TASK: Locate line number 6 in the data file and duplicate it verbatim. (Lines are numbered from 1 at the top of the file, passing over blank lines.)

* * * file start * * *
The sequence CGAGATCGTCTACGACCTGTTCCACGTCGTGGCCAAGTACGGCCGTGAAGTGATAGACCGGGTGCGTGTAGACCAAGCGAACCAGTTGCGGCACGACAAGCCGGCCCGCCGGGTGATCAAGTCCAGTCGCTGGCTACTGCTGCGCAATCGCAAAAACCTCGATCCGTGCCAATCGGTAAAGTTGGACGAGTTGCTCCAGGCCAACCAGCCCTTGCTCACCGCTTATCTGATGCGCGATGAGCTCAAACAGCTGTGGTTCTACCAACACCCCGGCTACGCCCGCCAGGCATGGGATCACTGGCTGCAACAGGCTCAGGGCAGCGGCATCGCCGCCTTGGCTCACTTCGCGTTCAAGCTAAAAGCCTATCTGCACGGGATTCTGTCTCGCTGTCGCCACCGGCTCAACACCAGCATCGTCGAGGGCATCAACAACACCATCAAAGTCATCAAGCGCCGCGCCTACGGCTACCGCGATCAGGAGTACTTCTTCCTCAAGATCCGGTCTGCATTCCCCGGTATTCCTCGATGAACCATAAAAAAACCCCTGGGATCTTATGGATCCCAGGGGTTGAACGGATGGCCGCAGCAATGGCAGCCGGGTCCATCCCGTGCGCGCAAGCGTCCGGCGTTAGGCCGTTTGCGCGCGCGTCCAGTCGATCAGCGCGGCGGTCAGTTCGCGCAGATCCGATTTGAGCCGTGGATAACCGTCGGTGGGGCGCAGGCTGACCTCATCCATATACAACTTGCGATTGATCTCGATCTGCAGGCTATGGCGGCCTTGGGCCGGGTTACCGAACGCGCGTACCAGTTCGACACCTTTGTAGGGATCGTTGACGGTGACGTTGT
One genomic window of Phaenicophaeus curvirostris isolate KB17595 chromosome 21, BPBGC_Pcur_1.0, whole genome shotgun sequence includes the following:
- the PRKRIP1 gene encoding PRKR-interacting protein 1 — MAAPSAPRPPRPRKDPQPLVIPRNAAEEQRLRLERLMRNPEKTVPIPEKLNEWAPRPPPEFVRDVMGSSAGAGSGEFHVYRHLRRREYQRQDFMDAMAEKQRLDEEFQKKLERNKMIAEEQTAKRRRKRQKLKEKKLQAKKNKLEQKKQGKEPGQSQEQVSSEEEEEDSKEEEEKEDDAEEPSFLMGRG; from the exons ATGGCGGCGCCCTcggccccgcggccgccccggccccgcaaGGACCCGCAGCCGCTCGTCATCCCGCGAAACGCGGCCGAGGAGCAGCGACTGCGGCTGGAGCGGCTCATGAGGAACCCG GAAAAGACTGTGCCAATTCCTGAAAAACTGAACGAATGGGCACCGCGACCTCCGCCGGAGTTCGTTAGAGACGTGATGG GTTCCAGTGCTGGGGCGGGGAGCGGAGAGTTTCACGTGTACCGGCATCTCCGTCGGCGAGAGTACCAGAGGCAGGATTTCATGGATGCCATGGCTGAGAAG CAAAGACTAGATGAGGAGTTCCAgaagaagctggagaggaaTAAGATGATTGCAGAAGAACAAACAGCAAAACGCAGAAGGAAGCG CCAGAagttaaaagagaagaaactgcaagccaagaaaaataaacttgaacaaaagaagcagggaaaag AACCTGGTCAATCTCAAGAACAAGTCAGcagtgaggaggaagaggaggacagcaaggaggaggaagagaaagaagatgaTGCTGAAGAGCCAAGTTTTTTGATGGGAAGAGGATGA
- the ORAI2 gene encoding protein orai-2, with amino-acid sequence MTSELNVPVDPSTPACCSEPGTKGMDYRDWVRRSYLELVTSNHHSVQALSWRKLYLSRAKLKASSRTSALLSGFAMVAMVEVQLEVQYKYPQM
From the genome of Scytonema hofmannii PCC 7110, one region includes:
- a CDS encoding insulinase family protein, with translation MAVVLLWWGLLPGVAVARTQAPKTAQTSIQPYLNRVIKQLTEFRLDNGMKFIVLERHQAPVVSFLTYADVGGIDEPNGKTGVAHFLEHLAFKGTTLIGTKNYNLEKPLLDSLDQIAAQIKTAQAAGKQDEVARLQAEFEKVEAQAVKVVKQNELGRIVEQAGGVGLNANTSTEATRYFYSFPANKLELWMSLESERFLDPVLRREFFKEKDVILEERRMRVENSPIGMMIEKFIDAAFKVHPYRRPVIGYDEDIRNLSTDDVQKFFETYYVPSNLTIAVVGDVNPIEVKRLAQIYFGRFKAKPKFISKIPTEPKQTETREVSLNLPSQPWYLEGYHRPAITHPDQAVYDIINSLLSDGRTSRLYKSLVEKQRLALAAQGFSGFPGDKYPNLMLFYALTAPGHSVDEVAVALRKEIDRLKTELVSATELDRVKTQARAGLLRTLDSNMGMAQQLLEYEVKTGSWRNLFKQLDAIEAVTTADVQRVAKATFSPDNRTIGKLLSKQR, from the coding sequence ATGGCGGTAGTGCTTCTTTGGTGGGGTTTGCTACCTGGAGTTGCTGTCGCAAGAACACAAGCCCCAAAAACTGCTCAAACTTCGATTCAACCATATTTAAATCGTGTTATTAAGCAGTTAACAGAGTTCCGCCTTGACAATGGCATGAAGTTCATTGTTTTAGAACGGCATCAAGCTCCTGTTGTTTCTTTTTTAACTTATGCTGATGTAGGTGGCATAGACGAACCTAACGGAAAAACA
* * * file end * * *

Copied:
- a CDS encoding insulinase family protein, with translation MAVVLLWWGLLPGVAVARTQAPKTAQTSIQPYLNRVIKQLTEFRLDNGMKFIVLERHQAPVVSFLTYADVGGIDEPNGKTGVAHFLEHLAFKGTTLIGTKNYNLEKPLLDSLDQIAAQIKTAQAAGKQDEVARLQAEFEKVEAQAVKVVKQNELGRIVEQAGGVGLNANTSTEATRYFYSFPANKLELWMSLESERFLDPVLRREFFKEKDVILEERRMRVENSPIGMMIEKFIDAAFKVHPYRRPVIGYDEDIRNLSTDDVQKFFETYYVPSNLTIAVVGDVNPIEVKRLAQIYFGRFKAKPKFISKIPTEPKQTETREVSLNLPSQPWYLEGYHRPAITHPDQAVYDIINSLLSDGRTSRLYKSLVEKQRLALAAQGFSGFPGDKYPNLMLFYALTAPGHSVDEVAVALRKEIDRLKTELVSATELDRVKTQARAGLLRTLDSNMGMAQQLLEYEVKTGSWRNLFKQLDAIEAVTTADVQRVAKATFSPDNRTIGKLLSKQR, from the coding sequence ATGGCGGTAGTGCTTCTTTGGTGGGGTTTGCTACCTGGAGTTGCTGTCGCAAGAACACAAGCCCCAAAAACTGCTCAAACTTCGATTCAACCATATTTAAATCGTGTTATTAAGCAGTTAACAGAGTTCCGCCTTGACAATGGCATGAAGTTCATTGTTTTAGAACGGCATCAAGCTCCTGTTGTTTCTTTTTTAACTTATGCTGATGTAGGTGGCATAGACGAACCTAACGGAAAAACA